On July 13, 2012, the United States Patent and Trademark Office opened the first-ever satellite office in Detroit, located at 300 River Place Drive.  The building, which is listed on the National Historic Registry, was once home to Parke-Davis Laboratories, as well as the Stroh’s Brewery Headquarters.

    The building is officially named The Elijah J. McCoy Office, after one of the region’s most famed investors.  McCoy was an inventor from Ypsilanti, whose oil-drip lubricating cup was so dependable that it coined the term “the real McCoy.”  The USPTO expects the Office to create about 120 highly-skilled jobs in just the first year.  These positions include administrative judges and support staff, but primarily patent examiners to help reduce the backlog of pending applications and patent appeals.

    “Today’s expansion into Detroit fuels a new 21st-century innovation era for our country,” said Under Secretary of Commerce for Intellectual Property and USPTO Director David Kappos.  “The USPTO’s Elijah J. McCoy Office brings our nation’s innovation agency to the doorsteps of Michigan’s inventors and entrepreneurs, while also spurring new opportunity, growth, and jobs.  That’s what this Office represents and that’s what the Motor City has always been about.”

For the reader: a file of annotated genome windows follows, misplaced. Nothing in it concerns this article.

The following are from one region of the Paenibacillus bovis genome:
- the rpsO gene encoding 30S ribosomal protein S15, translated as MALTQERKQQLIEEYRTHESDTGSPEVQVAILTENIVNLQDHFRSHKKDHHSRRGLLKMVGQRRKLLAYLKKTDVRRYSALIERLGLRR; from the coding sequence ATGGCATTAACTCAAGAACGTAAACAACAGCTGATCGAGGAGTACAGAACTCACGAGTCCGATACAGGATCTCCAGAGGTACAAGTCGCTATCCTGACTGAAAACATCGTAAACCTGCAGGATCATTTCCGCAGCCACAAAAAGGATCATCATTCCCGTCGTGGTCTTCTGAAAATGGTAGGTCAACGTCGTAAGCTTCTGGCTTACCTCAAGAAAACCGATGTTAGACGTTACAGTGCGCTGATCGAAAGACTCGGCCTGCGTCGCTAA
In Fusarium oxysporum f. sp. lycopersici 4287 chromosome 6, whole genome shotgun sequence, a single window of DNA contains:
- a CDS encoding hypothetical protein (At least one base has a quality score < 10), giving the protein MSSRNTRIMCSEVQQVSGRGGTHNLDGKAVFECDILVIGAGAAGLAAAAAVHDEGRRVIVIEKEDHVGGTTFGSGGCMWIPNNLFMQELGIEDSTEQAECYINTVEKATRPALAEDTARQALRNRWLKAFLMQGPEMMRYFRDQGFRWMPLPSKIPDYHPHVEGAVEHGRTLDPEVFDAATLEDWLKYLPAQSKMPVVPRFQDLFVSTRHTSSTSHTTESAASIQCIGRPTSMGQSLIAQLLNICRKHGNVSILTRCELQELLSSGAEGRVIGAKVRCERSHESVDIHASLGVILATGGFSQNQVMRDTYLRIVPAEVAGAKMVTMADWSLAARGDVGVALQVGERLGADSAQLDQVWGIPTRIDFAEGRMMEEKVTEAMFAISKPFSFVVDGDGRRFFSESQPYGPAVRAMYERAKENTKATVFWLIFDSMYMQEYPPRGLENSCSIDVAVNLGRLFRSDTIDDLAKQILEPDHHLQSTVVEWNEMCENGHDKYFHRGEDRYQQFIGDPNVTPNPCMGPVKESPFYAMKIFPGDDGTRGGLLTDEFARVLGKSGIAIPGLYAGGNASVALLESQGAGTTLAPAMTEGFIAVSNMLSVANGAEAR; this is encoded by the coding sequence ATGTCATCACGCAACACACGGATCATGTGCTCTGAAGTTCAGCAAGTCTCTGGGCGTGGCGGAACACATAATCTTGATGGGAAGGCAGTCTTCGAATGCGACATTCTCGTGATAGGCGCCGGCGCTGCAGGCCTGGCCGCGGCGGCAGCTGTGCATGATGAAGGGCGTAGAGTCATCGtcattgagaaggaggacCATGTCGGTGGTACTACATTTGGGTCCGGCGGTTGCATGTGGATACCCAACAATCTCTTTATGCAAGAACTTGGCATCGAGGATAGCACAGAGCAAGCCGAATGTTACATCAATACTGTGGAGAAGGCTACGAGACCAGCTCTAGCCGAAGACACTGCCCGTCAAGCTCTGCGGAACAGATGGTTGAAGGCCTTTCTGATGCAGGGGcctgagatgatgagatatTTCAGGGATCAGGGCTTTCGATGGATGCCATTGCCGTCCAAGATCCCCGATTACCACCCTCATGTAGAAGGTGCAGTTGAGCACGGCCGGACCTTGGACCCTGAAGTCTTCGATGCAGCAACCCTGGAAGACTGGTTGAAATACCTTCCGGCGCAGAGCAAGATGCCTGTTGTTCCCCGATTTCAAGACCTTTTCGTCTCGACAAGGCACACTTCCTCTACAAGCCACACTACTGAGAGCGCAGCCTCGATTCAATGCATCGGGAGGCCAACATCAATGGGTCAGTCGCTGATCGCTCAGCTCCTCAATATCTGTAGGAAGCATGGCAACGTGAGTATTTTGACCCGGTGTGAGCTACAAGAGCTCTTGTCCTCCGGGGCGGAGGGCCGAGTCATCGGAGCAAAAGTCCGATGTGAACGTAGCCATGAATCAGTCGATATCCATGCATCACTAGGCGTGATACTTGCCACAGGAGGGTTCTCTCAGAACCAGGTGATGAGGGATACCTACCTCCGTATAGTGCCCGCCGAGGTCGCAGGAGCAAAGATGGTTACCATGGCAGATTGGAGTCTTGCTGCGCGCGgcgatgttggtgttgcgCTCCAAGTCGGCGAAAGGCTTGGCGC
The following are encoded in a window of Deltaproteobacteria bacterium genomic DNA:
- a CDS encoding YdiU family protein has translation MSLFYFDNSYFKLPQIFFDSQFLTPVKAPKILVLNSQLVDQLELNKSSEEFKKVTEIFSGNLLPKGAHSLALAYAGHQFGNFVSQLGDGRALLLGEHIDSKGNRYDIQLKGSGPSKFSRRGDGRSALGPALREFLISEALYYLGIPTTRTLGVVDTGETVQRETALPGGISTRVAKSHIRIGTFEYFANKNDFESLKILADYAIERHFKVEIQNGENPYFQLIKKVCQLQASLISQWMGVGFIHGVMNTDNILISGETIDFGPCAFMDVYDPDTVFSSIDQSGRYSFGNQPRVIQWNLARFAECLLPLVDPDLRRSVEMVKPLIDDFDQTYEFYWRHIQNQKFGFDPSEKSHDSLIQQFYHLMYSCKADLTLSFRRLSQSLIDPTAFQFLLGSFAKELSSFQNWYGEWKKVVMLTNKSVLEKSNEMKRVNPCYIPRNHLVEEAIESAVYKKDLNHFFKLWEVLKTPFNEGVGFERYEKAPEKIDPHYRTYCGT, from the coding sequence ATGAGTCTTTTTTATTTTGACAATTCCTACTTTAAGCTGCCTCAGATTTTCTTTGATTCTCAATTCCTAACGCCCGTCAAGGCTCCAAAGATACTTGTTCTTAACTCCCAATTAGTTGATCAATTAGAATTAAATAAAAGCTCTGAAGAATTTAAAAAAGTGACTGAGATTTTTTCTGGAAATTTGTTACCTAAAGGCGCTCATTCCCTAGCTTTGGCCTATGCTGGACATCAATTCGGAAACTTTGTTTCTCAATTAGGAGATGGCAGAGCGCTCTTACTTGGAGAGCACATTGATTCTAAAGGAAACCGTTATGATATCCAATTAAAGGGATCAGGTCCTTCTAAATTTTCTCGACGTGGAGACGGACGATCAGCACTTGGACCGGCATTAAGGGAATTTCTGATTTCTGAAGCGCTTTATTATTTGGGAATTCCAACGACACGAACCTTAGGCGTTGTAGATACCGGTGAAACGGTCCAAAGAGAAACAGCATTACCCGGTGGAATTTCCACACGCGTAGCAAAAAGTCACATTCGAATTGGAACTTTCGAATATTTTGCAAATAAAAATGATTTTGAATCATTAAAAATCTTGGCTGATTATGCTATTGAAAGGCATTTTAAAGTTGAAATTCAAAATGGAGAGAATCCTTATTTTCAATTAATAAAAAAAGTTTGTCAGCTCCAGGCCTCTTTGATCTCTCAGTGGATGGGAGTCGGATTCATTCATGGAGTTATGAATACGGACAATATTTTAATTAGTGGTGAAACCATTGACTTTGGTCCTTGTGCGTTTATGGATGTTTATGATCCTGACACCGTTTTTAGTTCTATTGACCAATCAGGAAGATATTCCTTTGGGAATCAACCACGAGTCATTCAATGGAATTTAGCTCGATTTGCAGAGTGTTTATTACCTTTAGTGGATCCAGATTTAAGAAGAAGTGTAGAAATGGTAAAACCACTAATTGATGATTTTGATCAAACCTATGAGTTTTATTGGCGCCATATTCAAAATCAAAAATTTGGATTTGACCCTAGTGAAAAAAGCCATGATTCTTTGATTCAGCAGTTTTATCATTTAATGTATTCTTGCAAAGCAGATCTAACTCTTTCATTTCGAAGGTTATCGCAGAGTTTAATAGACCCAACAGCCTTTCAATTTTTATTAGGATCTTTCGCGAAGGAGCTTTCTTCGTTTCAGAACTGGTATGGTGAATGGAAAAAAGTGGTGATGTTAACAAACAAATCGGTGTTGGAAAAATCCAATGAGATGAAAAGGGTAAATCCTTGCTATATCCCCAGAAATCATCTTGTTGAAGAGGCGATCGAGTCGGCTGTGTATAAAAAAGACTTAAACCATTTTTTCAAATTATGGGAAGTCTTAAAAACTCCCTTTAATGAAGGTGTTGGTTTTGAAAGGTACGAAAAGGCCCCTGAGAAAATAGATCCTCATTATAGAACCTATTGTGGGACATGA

The Detroit Office beat out Denver, Colorado, Silicon Valley, California, and Dallas, Texas, as the first satellite office, but sites in these cities are expected to open within the next three years.

    If you have questions about the patent process or how to register a federal trademark, please contact Todd Chawansky at Pear Sperling Eggan & Daniels, P.C.  Mr. Chawansky can be reached at (734) 665-4441 or tchawansky@psedlaw.com.

  • June 11, 2012

    An Introduction to U.S. Patent Protection by Todd Chawansky, Associate Attorney

    Think you have the next great idea?  Have you improved an existing technology by making it easier or more efficient?  If so, then you may be entitled to protect your idea by obtaining a patent.  In the U.S., a patent is a way to prevent others from using, making, selling, offering to sell or importing your invention in the U.S for a limited time.  You are granted this right for 20 years from the date you file your application.